Champions Chess Tour Final: Carlsen beats Nakamura and increases his lead

by André Schulz
9/30/2021 – Magnus Carlsen again increased his lead in the Champions Chess Tour final. In his round five match against Hikaru Nakamura Carlsen demonstrated impressive endgame technique by winning two instructive rook endings which brought him a 2.5-0.5 victory. Wesley So, who can still hope to catch Carlsen, was on the brink of defeat against Anish Giri, when the Dutch number 1 blundered the crucial game away. | Graphics: Champions Chess Tour

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Thanks to his performance in the previous Meltwater Chess Champion tournaments, Magnus Carlsen started the finals of the series with a four-point lead. In round 1 he convincingly defeated Jan-Krzysztof Duda but in rounds 2 and 3 he had to go into tiebreaks and in round 4 he lost against Vladislav Artemiev. But in round 5, against Hikaru Nakamura, Carlsen bounced back in style. He started the match with a fine win in a rook endgame.


The second game ended in a draw, but the third game saw another rook endgame that led to the same result as the ending in game 1: Carlsen won – and the match was over.


The Norwegian TV channel TV 2 broadcasts the tournament live, and in an interview after the match, Carlsen said Nakamura had not offered much resistance this time, adding: "With so little resistance, it's not hard to play well."

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Let our authors show you how Carlsen tailored his openings to be able to outplay his opponents strategically in the middlegame or to obtain an enduring advantage into the endgame.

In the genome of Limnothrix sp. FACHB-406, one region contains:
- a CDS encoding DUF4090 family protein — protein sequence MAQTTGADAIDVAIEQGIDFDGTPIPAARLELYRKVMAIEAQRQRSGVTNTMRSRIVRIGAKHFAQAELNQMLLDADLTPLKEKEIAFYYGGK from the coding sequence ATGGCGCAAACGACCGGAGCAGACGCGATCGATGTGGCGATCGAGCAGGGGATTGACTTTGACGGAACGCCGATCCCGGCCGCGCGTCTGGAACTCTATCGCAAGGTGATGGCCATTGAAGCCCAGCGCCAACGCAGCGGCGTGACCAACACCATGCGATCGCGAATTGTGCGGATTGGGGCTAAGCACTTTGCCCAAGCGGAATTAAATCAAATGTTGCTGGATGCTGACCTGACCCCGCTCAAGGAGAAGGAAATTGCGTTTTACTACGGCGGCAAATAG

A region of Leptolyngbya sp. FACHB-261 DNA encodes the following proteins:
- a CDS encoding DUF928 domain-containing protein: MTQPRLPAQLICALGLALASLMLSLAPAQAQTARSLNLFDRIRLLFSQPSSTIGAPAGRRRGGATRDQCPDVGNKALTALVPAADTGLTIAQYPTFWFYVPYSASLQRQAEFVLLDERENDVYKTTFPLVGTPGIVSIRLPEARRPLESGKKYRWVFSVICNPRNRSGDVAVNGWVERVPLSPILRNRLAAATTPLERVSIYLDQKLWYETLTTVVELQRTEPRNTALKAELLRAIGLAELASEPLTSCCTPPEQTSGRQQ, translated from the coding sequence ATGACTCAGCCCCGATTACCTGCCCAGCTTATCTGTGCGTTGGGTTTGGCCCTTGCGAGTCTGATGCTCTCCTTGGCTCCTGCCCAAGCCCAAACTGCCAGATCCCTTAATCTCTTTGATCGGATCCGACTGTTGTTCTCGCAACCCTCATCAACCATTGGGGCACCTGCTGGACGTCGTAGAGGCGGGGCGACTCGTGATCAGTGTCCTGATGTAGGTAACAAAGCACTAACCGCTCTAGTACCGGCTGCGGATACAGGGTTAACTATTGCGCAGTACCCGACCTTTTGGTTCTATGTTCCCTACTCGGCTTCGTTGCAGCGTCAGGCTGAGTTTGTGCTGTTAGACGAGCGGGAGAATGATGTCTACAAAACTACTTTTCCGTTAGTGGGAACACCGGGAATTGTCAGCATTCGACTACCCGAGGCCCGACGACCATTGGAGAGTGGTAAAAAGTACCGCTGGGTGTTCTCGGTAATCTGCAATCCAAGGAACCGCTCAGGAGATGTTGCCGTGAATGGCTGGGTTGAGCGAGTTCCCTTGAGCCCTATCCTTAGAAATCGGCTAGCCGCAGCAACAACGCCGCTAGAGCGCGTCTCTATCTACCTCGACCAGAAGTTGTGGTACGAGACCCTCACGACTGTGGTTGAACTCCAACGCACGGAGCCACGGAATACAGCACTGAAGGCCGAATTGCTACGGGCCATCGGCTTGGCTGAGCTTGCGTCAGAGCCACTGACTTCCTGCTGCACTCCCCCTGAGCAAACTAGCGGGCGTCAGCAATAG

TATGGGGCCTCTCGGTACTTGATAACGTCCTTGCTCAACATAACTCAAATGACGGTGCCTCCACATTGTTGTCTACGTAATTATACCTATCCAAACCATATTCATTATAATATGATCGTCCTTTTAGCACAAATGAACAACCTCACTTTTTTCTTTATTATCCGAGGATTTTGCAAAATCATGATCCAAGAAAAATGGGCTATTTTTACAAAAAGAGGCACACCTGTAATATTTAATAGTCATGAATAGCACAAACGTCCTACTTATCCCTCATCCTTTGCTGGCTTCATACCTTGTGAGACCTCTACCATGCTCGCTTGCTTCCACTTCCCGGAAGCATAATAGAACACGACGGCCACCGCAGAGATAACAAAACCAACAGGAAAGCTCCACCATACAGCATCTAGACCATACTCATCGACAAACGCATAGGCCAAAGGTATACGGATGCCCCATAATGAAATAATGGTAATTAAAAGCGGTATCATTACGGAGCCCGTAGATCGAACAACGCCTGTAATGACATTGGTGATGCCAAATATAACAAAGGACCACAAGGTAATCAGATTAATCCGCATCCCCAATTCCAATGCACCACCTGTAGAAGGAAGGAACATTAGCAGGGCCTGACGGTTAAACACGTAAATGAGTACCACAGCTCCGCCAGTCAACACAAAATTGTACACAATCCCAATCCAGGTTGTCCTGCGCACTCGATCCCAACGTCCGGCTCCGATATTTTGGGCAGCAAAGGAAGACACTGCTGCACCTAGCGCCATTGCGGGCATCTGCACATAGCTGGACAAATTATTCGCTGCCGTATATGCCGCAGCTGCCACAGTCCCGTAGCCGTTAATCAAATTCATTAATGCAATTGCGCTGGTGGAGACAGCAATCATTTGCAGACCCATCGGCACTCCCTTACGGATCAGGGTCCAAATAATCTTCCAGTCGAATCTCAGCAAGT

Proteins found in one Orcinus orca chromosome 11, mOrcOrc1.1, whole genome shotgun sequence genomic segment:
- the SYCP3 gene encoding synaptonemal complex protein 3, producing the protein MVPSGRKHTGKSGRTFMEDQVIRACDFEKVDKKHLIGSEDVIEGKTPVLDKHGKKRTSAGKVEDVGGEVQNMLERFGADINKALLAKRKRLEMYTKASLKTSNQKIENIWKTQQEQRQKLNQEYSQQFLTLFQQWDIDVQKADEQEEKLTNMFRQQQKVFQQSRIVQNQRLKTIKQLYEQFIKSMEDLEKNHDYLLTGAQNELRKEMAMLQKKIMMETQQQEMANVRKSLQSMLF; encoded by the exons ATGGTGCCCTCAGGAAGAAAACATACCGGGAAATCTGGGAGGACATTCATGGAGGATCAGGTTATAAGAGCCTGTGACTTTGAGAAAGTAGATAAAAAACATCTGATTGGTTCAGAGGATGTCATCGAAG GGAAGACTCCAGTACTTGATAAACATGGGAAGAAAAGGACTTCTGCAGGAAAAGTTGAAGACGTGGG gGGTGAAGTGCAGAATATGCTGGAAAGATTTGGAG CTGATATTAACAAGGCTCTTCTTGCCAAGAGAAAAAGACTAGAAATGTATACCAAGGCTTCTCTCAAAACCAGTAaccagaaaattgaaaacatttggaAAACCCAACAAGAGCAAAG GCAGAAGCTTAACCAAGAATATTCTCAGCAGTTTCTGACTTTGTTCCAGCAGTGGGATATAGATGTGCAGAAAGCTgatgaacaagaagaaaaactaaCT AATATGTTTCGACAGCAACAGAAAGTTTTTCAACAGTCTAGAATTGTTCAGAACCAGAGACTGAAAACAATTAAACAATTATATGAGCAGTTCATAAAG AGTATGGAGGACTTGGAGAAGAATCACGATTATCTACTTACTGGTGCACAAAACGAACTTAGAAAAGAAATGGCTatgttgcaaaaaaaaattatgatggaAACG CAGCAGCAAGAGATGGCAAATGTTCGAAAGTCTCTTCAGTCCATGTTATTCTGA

In the match between Anish Giri and Wesley So, who is Carlsen's closest (and only serious) pursuer, Giri suffered from a sudden blackout that cost him the match. He was leading the match 1.5-0.5 and had a won position in game 3, when he suddenly blundered:


So equalized the match and won the blitz-tiebreak.

Shakhriyar Mamedyarov and Vladislav Artemiev had a lively battle.


Mamedyarov won game three, but with a win in game four Artemiev decided the match in his favour, winning 2.5-1.5. Maxime Vachier-Lagrave also defeated Jan Krzysztof Duda 2.5-1.5 and this was also the result of the match between Teimour Radjabov Levon Aronian.

In the table, Carlsen is now again five points ahead of So but with a score of 10 points out of a maximum of 15 he would also lead the finals without the bonus points.



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André Schulz started working for ChessBase in 1991 and is an editor of ChessBase News.


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